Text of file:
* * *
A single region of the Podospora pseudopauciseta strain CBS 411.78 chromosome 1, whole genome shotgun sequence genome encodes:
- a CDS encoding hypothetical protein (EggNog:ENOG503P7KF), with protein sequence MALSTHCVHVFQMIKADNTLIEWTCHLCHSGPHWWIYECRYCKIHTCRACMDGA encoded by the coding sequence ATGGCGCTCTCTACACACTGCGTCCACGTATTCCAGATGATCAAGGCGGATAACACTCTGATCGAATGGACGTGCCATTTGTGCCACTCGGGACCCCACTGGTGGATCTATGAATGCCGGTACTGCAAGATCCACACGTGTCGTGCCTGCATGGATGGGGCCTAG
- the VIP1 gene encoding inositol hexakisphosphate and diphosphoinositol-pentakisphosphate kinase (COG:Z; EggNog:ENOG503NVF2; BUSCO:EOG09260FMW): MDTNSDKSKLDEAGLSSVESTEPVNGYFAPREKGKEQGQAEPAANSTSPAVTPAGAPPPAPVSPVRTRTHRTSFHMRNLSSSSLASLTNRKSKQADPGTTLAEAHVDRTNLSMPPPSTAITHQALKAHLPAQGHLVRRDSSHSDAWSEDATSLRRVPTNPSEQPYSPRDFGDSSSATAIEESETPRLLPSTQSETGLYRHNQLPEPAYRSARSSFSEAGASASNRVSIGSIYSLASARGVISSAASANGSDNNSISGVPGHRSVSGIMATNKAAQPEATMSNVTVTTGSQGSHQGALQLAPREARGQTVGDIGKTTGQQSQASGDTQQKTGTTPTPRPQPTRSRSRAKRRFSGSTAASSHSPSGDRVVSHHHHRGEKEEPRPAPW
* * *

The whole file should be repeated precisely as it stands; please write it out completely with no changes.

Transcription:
A single region of the Podospora pseudopauciseta strain CBS 411.78 chromosome 1, whole genome shotgun sequence genome encodes:
- a CDS encoding hypothetical protein (EggNog:ENOG503P7KF), with protein sequence MALSTHCVHVFQMIKADNTLIEWTCHLCHSGPHWWIYECRYCKIHTCRACMDGA encoded by the coding sequence ATGGCGCTCTCTACACACTGCGTCCACGTATTCCAGATGATCAAGGCGGATAACACTCTGATCGAATGGACGTGCCATTTGTGCCACTCGGGACCCCACTGGTGGATCTATGAATGCCGGTACTGCAAGATCCACACGTGTCGTGCCTGCATGGATGGGGCCTAG
- the VIP1 gene encoding inositol hexakisphosphate and diphosphoinositol-pentakisphosphate kinase (COG:Z; EggNog:ENOG503NVF2; BUSCO:EOG09260FMW): MDTNSDKSKLDEAGLSSVESTEPVNGYFAPREKGKEQGQAEPAANSTSPAVTPAGAPPPAPVSPVRTRTHRTSFHMRNLSSSSLASLTNRKSKQADPGTTLAEAHVDRTNLSMPPPSTAITHQALKAHLPAQGHLVRRDSSHSDAWSEDATSLRRVPTNPSEQPYSPRDFGDSSSATAIEESETPRLLPSTQSETGLYRHNQLPEPAYRSARSSFSEAGASASNRVSIGSIYSLASARGVISSAASANGSDNNSISGVPGHRSVSGIMATNKAAQPEATMSNVTVTTGSQGSHQGALQLAPREARGQTVGDIGKTTGQQSQASGDTQQKTGTTPTPRPQPTRSRSRAKRRFSGSTAASSHSPSGDRVVSHHHHRGEKEEPRPAPW